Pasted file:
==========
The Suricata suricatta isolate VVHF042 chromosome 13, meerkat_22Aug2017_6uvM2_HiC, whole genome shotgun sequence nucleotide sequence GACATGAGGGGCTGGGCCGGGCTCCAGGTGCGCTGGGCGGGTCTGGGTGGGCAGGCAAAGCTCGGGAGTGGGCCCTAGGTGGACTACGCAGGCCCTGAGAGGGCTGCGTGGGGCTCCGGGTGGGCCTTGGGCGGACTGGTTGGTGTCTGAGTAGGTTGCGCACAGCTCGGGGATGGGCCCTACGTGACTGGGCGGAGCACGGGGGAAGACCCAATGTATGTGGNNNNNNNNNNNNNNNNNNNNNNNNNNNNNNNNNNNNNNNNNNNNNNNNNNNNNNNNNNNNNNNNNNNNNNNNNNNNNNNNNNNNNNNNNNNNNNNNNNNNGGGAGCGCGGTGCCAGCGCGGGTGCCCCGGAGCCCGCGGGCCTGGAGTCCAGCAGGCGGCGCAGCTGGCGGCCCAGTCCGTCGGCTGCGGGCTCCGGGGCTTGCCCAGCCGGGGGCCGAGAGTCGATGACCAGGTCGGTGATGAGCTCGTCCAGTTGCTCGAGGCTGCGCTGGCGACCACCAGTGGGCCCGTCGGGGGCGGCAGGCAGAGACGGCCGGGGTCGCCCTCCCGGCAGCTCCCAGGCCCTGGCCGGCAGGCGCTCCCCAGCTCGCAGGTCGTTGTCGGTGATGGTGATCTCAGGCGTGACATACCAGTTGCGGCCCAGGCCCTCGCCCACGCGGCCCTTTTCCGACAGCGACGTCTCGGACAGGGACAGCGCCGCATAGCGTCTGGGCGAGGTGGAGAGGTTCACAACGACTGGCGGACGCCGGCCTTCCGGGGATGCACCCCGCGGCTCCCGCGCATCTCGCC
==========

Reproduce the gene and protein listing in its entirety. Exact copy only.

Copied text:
The Suricata suricatta isolate VVHF042 chromosome 13, meerkat_22Aug2017_6uvM2_HiC, whole genome shotgun sequence nucleotide sequence GACATGAGGGGCTGGGCCGGGCTCCAGGTGCGCTGGGCGGGTCTGGGTGGGCAGGCAAAGCTCGGGAGTGGGCCCTAGGTGGACTACGCAGGCCCTGAGAGGGCTGCGTGGGGCTCCGGGTGGGCCTTGGGCGGACTGGTTGGTGTCTGAGTAGGTTGCGCACAGCTCGGGGATGGGCCCTACGTGACTGGGCGGAGCACGGGGGAAGACCCAATGTATGTGGNNNNNNNNNNNNNNNNNNNNNNNNNNNNNNNNNNNNNNNNNNNNNNNNNNNNNNNNNNNNNNNNNNNNNNNNNNNNNNNNNNNNNNNNNNNNNNNNNNNNGGGAGCGCGGTGCCAGCGCGGGTGCCCCGGAGCCCGCGGGCCTGGAGTCCAGCAGGCGGCGCAGCTGGCGGCCCAGTCCGTCGGCTGCGGGCTCCGGGGCTTGCCCAGCCGGGGGCCGAGAGTCGATGACCAGGTCGGTGATGAGCTCGTCCAGTTGCTCGAGGCTGCGCTGGCGACCACCAGTGGGCCCGTCGGGGGCGGCAGGCAGAGACGGCCGGGGTCGCCCTCCCGGCAGCTCCCAGGCCCTGGCCGGCAGGCGCTCCCCAGCTCGCAGGTCGTTGTCGGTGATGGTGATCTCAGGCGTGACATACCAGTTGCGGCCCAGGCCCTCGCCCACGCGGCCCTTTTCCGACAGCGACGTCTCGGACAGGGACAGCGCCGCATAGCGTCTGGGCGAGGTGGAGAGGTTCACAACGACTGGCGGACGCCGGCCTTCCGGGGATGCACCCCGCGGCTCCCGCGCATCTCGCC